TPN Peritoneal Extravasation

Umbilical venous catheters (UVC) in newborns provide intravascular access for administration of intravenous fluids, parenteral nutrition (TPN), drugs, transfusions and central venous monitoring especially for management of low birth weight infants. Improper placement of umbilical catheters  is associated with complications that may lead to morbidity and mortality. The tip of the umbilical venous catheter should be positioned at the junction of the inferior vena cava and right atrium just at or above the level of the diaphragm (T7 to T9). Also, adequate blood return must ne obtained before use. A normal positioned UVC between T7 and T9 can stay in use up to 14 days if intravenous access is in need, otherwise is advised to discontinue the UVC by day 10 and replace it with a percutaneously place intravenous central catheter. Improper placement of UVC can lead to intraperitoneal extravasation of TPN. This may also lead to vessel perforation or liver capsule disruption due to hepatic necrosis. The complication of intraperitoneal spillage has an insidious onset. The infant will develop abdominal distension, tenderness associated with acute pain, ascites, dehydration, hemoconcentration, characteristic induration of the abdominal wall due to infiltration of the soft tissue and acute renal failure from hypovolemia and hypertonicity of TPN. Abdominal ultrasound will demonstrate ascites. Paracentesis if performed reveals a cloudy fluid high in glucose, triglycerides and protein consistent with TPN. The differential diagnosis is chylous ascites with high chylomicrons and lymphocytes in a peripheral smear of fluid sample. Intraperitoneal TPN extravasation has also been reported after placement of femoral central a venous catheter. Management of TPN peritoneal extravasation should consist of catheter removal, paracentesis or peritoneal exploration to accomplished peritoneal lavage of the offending fluid. Prognosis is usually good if not associated with serious liver laceration with uncontrollable hemorrhage.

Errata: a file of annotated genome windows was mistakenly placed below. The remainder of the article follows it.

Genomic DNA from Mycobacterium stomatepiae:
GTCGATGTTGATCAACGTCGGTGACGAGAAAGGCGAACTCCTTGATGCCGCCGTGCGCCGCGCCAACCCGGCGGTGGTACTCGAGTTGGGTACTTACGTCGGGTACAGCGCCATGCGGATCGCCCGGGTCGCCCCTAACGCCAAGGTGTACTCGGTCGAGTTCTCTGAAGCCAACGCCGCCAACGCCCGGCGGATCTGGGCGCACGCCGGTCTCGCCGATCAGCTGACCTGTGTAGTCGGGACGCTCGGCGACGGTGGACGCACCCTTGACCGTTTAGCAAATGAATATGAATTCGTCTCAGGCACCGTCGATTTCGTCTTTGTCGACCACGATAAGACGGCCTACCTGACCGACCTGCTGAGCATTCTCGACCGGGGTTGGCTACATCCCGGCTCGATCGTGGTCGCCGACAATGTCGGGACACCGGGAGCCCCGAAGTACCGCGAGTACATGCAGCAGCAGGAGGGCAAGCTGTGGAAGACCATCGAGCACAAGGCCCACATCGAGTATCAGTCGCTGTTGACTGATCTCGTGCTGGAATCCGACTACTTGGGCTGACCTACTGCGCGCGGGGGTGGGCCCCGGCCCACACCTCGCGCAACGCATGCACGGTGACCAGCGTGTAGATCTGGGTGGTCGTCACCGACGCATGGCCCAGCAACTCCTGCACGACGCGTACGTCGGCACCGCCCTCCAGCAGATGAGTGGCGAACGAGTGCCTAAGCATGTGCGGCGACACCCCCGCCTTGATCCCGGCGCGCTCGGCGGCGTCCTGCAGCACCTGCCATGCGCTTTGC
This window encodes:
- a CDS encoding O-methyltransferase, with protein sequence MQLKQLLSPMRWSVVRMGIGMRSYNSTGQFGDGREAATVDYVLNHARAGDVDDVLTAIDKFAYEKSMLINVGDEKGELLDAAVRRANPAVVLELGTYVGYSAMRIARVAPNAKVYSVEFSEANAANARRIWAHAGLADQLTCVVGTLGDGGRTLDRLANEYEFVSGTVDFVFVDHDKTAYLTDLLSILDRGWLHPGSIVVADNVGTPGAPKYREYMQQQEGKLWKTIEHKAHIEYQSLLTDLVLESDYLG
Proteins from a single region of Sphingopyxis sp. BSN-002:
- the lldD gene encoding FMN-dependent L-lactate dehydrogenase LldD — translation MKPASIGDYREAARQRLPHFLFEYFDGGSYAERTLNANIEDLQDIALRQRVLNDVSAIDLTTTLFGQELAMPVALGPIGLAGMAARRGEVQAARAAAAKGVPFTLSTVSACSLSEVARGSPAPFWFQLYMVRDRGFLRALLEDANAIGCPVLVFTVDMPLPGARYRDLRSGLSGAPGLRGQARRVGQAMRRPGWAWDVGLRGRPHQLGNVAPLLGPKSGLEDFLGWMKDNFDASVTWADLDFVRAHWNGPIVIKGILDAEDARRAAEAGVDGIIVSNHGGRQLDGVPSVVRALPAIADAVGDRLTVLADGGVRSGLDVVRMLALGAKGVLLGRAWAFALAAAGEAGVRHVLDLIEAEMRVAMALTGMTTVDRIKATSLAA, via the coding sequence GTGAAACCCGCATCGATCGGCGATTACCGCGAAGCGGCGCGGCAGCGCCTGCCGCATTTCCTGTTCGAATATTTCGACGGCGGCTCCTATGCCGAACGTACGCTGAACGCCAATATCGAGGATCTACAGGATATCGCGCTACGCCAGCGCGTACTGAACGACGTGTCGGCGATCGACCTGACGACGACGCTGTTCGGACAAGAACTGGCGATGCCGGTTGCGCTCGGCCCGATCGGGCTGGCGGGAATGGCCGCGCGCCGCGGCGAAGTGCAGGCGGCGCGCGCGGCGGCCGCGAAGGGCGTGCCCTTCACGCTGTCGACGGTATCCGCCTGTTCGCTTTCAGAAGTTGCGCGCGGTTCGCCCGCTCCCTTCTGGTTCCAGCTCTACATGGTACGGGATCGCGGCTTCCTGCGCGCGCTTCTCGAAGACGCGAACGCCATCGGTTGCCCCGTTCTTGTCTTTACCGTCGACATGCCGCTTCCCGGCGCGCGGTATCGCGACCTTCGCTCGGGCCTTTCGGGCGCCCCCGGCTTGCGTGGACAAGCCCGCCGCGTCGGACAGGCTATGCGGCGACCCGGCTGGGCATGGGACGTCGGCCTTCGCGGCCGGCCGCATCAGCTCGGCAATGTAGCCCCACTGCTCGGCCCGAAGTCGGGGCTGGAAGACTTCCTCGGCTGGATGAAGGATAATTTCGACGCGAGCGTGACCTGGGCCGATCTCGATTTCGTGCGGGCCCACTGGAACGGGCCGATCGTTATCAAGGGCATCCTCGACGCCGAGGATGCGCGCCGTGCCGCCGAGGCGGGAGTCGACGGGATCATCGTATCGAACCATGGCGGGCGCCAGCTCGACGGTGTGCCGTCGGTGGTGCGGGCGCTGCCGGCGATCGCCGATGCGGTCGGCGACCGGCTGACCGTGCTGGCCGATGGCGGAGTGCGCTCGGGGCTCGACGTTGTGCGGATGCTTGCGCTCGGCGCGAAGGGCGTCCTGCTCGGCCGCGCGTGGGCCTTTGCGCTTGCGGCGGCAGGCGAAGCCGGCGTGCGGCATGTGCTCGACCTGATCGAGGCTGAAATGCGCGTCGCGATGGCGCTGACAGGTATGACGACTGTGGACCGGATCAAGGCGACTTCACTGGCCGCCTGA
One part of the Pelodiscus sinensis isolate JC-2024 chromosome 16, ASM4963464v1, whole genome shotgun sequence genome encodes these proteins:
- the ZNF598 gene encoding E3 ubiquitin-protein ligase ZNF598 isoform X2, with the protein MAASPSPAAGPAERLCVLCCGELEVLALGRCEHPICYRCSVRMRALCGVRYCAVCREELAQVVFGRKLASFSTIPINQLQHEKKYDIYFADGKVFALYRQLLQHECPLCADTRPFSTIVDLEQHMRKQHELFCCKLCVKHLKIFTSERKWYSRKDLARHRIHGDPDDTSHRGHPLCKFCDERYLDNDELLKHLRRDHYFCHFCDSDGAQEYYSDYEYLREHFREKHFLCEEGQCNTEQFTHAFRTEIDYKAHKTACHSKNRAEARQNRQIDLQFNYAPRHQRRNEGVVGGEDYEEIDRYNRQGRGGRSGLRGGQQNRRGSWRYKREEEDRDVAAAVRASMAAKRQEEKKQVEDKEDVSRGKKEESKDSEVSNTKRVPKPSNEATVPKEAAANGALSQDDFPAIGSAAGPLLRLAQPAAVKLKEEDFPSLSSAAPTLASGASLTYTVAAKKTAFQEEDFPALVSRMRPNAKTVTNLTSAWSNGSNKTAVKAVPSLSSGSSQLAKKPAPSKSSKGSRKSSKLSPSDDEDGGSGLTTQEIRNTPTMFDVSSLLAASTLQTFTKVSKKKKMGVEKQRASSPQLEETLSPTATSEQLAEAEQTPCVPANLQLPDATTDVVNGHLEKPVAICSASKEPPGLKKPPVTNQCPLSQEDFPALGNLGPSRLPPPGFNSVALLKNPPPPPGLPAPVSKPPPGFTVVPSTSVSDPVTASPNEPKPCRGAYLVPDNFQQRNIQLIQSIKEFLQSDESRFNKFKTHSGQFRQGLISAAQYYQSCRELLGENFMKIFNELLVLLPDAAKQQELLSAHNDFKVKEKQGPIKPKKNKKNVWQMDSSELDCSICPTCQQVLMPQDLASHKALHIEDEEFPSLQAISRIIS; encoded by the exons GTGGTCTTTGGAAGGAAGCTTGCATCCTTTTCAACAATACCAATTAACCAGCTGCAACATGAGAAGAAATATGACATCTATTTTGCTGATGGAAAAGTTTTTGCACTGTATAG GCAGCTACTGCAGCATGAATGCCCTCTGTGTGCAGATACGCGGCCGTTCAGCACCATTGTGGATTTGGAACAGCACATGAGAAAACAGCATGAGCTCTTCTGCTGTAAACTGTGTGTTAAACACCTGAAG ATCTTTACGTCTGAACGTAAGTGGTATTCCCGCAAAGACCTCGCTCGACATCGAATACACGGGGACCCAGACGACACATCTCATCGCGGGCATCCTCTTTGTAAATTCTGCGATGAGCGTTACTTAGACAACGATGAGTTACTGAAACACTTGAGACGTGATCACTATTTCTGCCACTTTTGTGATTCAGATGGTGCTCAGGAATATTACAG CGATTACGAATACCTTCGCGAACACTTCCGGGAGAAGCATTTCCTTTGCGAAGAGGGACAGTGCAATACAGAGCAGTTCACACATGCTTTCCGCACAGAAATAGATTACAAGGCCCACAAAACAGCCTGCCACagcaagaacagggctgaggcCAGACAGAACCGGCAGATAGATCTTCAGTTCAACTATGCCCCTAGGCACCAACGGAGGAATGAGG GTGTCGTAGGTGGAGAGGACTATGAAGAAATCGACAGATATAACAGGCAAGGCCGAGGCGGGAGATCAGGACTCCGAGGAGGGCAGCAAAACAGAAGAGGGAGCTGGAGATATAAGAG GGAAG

1- Egyepong J, Jain A, Chow P, Godambe S: Parenteral nutrition--ascites with acute renal failure as a complication from an umbilical venous catheter in an extremely low birth weight infant. BMJ Case Rep. 2011 Apr 26;2011. pii: bcr0220113813. doi:10.1136/bcr.02.2011.3813.
2- Sztajnbok J, Troster EJ: Acute abdomen due to late retroperitoneal extravasation from a femoral venous catheter in a newborn. Sao Paulo Med J. 120(2):59-61, 2002
3- Adesanya O, Naqvi M: Term Neonate With Liver Laceration, Obstructive Uropathy, and Ascites-Secondary to Extravasation of Total Parenteral Nutrition: A Complication of Malpositioned
Umbilical Venous Catheter. Glob Pediatr Health. 2016 Oct 12;3:2333794X16670494. eCollection 2016.
4- Shareena I, Khu YS, Cheah FC: Intraperitoneal extravasation of total parental nutrition infusate from an umbilical venous catheter. Singapore Med J. 49(2):e35-6, 2008
5- Guzoglu N, Erdeve O, Yilmaz Y, Dilmen U: Intraperitoneal extravasation from umbilical venous catheter in differential diagnosis of neonatal chylous ascites. Acta Paediatr. 99(9):1284, 2010
6- Selvam S, Humphrey T, Woodley H, English S, Kraft JK: Sonographic features of umbilical catheter-related complications. Pediatr Radiol. 48(13):1964-1970, 2018

Journal Club